Secret Network successfully resolves vulnerability, says users’ funds are safe

Secret Network successfully resolves vulnerability, says users’ funds are safe

Secret Network has announced the resolution of a severe vulnerability reported by white hat hackers. The loophole would have enabled bad actors to gain access to users’ data and funds, according to a blog post released on November 29, 2022.

Secret Network foils xAPIC loophole 

Secret Network, a distributed ledger technology (DLT) project that provides users with privacy-preserving smart contracts for the development of truly decentralized, permissionless, and private applications, has successfully foiled a severe vulnerability that could have resulted in the loss of funds and users’ data if exploited.

Per a blog post by the team, a group of whitehat hackers notified SCRT Labs of an underlying loophole on its platform affecting the privacy of data stored on Secret Network and the team took proactive measures to mitigate and resolve the risk.

Secret Labs stated:

“This disclosure was related to the recently disclosed xAPIC architectural bug, an uninitialized memory read in the CPU itself that impacted certain SGX-enabled CPUs. To the best of our knowledge, no malicious actor has exploited this vulnerability in the wild before disclosure and mitigation.”

After successfully limiting the exposure of the vulnerability by invalidating the access keys used by nodes to register on the network, SCRT Labs says it further collaborated with the researchers and tech giant,  Intel, to deploy a solution that will make it impossible for vulnerable machines to rejoin the network. 

Securing Secret Network for the future

To ensure the continuous security of users’ funds and data stored on its platform, Secret Network has made it clear that new nodes joining the network will only be able to use “server-class” hardware since they are less susceptible to attacks as compared to user-class hardware.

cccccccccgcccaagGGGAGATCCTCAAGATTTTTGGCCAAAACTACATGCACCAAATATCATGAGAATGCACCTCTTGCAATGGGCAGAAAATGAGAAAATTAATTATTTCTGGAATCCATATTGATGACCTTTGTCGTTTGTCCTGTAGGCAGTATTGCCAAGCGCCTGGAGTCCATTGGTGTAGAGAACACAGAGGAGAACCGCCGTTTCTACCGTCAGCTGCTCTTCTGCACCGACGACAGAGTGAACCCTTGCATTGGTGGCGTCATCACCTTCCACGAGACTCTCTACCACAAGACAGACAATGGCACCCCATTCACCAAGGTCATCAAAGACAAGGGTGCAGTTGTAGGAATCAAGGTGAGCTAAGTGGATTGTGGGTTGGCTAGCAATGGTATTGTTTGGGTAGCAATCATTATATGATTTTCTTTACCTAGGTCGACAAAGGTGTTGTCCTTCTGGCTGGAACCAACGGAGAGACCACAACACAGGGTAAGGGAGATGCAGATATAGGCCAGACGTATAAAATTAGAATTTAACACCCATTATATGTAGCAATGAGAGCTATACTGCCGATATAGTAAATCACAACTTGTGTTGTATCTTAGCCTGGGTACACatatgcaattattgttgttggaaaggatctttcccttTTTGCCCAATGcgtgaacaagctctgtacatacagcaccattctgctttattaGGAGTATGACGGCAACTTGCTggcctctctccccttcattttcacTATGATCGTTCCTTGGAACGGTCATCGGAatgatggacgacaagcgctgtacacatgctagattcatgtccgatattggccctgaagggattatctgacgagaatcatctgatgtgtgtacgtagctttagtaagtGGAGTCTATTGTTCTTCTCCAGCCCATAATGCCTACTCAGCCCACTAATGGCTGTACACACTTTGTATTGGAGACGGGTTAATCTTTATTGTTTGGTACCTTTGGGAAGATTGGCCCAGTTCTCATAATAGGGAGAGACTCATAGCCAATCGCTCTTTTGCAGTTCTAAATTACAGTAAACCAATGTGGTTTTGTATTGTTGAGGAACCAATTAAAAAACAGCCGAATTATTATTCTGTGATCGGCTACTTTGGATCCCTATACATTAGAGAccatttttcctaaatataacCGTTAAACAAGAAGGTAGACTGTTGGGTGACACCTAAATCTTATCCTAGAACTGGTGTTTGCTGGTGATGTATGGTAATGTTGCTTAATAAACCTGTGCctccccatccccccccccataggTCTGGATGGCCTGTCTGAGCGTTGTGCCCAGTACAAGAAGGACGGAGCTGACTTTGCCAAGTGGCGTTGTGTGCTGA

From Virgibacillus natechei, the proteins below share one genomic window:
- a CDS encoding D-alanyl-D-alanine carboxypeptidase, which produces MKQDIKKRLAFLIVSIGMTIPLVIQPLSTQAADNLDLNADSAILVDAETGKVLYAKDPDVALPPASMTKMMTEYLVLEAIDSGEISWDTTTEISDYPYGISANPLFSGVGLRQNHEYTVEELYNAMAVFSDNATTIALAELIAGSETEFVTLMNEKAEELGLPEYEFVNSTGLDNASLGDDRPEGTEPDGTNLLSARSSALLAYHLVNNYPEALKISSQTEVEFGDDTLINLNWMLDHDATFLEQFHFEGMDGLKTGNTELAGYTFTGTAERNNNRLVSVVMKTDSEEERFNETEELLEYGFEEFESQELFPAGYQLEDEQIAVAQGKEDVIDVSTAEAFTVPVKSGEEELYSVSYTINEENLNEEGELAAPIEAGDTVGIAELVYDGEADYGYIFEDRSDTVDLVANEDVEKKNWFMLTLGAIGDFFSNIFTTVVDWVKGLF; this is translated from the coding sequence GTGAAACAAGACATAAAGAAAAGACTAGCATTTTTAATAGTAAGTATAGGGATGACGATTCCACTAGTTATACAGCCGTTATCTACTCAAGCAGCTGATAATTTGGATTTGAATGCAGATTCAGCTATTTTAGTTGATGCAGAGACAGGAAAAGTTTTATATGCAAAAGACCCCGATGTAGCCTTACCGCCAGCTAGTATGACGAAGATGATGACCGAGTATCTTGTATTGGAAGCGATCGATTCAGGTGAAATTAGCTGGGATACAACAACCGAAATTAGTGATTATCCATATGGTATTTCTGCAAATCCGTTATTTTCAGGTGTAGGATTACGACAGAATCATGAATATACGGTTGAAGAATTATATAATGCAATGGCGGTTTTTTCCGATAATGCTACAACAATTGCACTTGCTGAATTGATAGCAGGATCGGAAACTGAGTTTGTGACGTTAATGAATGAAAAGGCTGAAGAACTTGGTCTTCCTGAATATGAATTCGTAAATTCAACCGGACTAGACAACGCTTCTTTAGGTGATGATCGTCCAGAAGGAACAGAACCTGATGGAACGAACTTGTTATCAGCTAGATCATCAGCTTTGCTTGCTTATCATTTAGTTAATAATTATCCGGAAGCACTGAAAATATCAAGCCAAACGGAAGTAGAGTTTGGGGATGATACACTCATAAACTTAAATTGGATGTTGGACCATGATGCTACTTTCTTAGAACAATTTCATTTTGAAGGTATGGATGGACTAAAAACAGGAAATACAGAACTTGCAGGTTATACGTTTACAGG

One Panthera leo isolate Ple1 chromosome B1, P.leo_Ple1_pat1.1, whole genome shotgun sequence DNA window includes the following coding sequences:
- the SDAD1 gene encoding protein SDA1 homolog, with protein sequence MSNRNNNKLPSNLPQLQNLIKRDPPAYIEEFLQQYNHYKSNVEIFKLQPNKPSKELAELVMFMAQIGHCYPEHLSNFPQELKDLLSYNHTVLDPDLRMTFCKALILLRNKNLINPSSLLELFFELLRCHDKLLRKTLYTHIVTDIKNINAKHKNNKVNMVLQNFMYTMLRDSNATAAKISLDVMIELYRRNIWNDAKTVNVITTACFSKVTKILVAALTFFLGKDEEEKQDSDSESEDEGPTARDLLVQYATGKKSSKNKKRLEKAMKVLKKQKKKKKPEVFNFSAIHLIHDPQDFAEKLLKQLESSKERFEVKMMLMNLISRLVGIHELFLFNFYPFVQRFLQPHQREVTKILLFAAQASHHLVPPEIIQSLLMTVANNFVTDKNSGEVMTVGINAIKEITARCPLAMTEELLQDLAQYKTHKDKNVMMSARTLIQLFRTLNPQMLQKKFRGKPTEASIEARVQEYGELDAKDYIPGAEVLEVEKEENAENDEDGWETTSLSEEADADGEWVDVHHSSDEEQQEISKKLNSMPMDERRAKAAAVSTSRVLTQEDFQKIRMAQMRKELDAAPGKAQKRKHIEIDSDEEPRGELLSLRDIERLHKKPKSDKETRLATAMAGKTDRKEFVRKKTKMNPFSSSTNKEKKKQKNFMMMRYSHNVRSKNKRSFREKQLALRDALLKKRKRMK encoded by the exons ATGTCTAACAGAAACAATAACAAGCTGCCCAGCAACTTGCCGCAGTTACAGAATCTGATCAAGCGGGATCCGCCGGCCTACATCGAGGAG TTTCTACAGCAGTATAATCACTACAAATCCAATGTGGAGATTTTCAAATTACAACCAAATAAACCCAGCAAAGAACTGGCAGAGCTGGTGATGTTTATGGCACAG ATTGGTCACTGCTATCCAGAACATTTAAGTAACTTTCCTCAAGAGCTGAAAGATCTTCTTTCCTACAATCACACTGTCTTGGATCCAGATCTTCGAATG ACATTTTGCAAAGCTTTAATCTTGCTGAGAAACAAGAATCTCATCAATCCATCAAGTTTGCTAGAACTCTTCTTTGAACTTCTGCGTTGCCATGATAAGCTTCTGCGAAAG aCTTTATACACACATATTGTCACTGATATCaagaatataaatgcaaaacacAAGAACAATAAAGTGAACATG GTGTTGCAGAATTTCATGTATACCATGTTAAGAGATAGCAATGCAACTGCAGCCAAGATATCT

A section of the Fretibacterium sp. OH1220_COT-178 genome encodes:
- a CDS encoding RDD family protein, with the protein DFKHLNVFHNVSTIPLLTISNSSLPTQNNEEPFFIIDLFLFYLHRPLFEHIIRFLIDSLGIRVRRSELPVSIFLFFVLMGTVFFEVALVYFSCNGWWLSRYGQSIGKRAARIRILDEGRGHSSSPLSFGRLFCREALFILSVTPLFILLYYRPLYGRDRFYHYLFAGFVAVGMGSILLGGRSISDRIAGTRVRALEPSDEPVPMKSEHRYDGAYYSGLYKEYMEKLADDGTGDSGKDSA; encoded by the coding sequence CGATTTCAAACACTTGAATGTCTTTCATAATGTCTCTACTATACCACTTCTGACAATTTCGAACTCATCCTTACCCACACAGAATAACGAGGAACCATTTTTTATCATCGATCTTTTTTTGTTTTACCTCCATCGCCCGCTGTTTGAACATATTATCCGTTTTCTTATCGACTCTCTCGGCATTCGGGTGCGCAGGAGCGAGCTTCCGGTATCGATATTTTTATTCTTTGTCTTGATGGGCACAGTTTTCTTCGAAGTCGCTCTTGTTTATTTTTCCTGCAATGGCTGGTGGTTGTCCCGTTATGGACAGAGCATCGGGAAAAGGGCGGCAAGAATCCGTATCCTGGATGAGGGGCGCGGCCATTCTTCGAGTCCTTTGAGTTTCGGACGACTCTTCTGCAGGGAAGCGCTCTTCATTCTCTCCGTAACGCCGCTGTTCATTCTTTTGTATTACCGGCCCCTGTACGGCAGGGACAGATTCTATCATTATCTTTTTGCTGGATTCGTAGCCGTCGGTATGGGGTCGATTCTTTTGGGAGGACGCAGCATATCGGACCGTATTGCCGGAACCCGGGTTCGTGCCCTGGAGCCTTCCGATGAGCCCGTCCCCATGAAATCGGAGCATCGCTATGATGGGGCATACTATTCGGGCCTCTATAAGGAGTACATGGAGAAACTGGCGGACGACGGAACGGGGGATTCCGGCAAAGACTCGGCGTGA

Going forward, SCRT Labs also plans to introduce more security-focused features that will enable its stakeholders to tackle vulnerabilities faster. The team will also increase communication with Intel to ensure its stakeholders are notified of future undisclosed vulnerabilities early.

While Web3 and decentralized finance (DeFi) have been affecting lives positively, hacks and heists remain a major challenge for the industry.  In 2022 alone, DeFi and Web3 have lost over $2 billion to hackers. Proactively resolving bugs and security vulnerabilities in blockchain solutions is the only way to make Web3 safe for all.

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Ogwu Osaemezu Emmanuel

Ogwu Osaemezu Emmanuel is a graduate of Mass Communication and Media Studies. He joined the blockchain movement in 2016 when a friend of his introduced him to an investment platform accepting bitcoin. He has never looked back since then. Emmanuel believes the world needs real change and freedom from poverty. He sees crypto and the underlying distributed ledger technology as the catalyst to a better future for all.